As the implementation of the federal Affordable Care Act (ACA) continues in fits and starts, healthcare providers are scrambling to best position themselves to accommodate anticipated and developing payment models. Unfortunately no one really knows what these new payment models will look like or how they will ultimately work. It is apparent, however, that most of them (such as the accountable care organization model and bundled payment models) will require some level of increased clinical or legal integration between and among providers. Given the general state of confusion around payment reform, it is not surprising that many physicians and other providers are perplexed over how best to integrate. Despite the common thinking among many physicians, integration does not necessarily mean that all physicians must be employed by hospitals. In fact, there are a number of potential integration strategies worth evaluating before making the leap to hospital employment. Some of these models include the following:
1. Practice Lease. Under this model, a hospital or health system leases the entire medical practice including the space, equipment and personnel, and engages the physicians on an independent contractor basis to staff the leased office.
2. Clinical Co-Management. Under this model, a hospital or health system would engage the practice physicians to manage the clinical aspects of a department or service line of the hospital or system. In exchange for the management services, the physician may be paid through a fixed compensation component and perhaps some quality or performance component.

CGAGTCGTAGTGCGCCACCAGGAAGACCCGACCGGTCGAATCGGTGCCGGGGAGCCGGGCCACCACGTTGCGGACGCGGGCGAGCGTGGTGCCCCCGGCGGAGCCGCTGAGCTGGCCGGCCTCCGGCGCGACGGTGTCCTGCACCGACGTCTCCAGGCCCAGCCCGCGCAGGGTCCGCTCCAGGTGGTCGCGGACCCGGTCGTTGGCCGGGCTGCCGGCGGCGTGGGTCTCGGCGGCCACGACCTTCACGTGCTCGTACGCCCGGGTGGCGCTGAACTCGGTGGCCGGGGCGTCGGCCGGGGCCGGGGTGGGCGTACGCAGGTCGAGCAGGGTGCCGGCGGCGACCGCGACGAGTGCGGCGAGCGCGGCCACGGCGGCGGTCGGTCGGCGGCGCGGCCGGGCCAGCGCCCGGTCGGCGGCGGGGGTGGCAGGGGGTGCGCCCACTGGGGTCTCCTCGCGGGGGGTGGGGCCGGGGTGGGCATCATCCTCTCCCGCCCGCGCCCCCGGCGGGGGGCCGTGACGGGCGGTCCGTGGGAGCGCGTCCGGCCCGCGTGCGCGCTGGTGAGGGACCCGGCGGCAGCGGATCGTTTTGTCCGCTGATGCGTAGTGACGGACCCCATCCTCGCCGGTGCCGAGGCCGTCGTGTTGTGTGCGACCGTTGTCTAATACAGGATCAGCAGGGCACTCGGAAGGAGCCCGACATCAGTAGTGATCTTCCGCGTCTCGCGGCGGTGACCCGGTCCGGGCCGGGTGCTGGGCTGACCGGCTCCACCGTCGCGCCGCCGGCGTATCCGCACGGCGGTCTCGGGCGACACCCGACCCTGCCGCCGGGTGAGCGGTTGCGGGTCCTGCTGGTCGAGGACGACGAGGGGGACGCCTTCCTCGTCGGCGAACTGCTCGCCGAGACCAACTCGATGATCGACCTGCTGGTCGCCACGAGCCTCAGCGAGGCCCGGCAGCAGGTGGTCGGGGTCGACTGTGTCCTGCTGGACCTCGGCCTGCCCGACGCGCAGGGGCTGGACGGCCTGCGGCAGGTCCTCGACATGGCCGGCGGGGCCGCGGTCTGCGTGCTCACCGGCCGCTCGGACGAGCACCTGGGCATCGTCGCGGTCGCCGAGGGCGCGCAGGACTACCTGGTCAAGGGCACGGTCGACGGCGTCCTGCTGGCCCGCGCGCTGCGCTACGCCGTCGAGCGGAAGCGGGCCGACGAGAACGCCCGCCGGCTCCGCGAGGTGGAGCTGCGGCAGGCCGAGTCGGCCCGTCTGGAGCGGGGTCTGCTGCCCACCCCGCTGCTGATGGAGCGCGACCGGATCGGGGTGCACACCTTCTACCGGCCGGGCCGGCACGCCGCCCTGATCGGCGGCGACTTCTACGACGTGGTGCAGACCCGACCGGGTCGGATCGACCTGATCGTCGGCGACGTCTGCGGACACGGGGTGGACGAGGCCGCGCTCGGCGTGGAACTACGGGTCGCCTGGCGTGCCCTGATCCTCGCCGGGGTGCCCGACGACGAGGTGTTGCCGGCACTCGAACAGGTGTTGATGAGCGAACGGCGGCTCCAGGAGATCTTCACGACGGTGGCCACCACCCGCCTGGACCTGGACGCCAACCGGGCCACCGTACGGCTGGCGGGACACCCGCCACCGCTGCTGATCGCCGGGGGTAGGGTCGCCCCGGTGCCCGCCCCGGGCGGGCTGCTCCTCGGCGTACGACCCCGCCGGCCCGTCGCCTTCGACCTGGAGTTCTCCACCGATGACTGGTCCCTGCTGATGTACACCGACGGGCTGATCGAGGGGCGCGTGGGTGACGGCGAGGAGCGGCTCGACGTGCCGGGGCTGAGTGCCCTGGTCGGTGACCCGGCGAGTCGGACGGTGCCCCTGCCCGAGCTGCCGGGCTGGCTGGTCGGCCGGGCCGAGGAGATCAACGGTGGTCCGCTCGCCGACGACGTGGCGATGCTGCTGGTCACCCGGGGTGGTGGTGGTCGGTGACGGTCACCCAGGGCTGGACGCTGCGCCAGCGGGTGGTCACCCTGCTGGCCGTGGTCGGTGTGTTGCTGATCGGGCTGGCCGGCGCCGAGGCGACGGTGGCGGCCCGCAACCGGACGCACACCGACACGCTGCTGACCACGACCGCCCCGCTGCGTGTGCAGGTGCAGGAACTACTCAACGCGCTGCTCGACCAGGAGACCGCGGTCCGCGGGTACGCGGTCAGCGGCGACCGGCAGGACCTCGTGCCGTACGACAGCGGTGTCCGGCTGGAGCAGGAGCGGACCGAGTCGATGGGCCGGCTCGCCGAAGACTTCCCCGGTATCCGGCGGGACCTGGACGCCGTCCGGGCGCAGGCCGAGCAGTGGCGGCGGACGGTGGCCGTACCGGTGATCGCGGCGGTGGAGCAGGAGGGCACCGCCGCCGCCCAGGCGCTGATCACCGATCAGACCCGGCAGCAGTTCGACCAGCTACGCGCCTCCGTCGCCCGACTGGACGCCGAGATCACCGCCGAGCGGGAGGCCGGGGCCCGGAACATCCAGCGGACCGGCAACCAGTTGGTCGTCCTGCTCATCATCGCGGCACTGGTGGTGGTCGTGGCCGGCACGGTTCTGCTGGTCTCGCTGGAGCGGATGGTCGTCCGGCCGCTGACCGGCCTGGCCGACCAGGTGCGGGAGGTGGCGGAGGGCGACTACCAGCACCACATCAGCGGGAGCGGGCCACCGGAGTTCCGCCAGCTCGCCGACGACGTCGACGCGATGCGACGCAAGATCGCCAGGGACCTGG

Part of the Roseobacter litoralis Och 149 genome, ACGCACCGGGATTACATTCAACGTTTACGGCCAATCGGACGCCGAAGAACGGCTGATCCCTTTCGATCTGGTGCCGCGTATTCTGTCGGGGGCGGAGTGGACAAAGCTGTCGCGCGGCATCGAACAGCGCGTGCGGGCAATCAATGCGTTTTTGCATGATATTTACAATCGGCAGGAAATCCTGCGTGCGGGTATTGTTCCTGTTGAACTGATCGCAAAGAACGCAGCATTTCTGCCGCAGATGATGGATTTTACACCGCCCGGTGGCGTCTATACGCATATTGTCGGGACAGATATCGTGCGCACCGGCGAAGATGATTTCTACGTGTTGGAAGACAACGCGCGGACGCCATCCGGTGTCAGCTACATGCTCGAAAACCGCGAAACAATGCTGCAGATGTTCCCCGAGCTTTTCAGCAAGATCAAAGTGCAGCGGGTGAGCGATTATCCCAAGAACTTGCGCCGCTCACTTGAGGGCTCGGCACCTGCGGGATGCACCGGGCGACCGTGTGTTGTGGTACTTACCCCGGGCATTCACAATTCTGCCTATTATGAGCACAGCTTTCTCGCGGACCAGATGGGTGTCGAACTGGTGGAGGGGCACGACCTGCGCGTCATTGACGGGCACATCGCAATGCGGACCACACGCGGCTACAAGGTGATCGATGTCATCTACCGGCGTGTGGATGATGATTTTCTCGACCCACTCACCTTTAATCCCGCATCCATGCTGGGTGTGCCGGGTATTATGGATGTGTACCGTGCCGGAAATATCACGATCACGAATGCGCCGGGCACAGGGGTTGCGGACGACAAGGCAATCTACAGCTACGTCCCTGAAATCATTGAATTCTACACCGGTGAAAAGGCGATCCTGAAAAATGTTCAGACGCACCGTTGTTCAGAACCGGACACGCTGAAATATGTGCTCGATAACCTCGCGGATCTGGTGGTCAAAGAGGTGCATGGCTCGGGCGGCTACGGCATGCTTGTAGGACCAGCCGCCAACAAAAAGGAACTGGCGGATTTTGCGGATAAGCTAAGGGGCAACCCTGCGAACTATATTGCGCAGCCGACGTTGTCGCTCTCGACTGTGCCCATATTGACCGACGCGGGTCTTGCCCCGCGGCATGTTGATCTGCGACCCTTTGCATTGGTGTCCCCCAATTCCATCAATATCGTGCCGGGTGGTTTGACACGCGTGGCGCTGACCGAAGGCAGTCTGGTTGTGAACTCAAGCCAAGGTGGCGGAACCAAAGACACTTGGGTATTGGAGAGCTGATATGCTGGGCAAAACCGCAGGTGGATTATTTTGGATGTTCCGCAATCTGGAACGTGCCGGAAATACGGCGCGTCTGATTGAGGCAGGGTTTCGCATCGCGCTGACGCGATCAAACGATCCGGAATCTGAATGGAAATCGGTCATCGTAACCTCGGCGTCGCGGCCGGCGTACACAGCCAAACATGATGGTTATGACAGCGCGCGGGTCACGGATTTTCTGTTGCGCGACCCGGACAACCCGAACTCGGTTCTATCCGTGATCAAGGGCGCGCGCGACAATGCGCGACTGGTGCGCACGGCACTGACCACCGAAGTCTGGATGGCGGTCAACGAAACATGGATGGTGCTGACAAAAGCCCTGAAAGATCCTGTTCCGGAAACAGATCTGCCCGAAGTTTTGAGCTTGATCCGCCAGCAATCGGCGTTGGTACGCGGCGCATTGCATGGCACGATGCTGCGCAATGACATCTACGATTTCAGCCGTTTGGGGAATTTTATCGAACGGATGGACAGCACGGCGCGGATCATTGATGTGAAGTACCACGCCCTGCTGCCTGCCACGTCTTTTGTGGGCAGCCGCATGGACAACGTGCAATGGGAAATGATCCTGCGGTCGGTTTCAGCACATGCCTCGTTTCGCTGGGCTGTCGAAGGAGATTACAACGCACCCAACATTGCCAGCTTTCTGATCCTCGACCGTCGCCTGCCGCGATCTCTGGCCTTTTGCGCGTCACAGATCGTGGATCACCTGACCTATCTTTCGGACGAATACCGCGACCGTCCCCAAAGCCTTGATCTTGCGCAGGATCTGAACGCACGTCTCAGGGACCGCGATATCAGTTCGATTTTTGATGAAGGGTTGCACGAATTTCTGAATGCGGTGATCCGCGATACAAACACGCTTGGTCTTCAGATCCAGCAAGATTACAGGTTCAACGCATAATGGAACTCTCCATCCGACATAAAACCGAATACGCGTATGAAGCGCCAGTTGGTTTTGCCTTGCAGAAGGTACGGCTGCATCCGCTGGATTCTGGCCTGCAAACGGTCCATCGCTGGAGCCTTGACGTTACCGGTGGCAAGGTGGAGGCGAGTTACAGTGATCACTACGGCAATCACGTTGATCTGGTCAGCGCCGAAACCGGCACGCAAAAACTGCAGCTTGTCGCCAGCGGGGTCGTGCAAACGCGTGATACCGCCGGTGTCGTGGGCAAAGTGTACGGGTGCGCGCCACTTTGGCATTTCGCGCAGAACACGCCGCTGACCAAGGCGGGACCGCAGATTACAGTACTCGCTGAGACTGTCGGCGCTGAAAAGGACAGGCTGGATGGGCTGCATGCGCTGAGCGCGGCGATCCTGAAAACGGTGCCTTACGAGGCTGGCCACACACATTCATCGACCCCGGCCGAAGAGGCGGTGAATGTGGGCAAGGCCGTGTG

3. Professional Services Agreement. Under this model, a hospital or health system would lease the services of one or more of the physicians of a practice to see and treat hospital patients at the hospital or in hospital facilities. The hospital would pay the practice fair market value compensation and would be entitled to bill and collect payment for all services rendered by the physicians during the lease periods.
4. Medical Director Services. Under this model, a hospital or health system can engage practice physicians to serve as medical directors of a service line or department as a means of enhancing the delivery of care with close physician oversight and involvement. As with all of these arrangements, care must be taken to ensure that the services are necessary, commercially reasonable and actually performed.
5. Network Affiliation. Under this model, a medical practice or its individual physicians would sign participation agreements to participate in a hospital’s/system’s provider network (e.g., an accountable care organization). The participating network providers do not become employees of the hospital or network but merely agree to participate in the payment arrangements entered into by the network.
It goes without saying, of course, that all of these integration models are subject to much federal and state regulation and therefore must be carefully evaluated and structured to comply with applicable law. Nevertheless, it is important to know that a variety integration options exist for physicians who may wish to remain in private practice.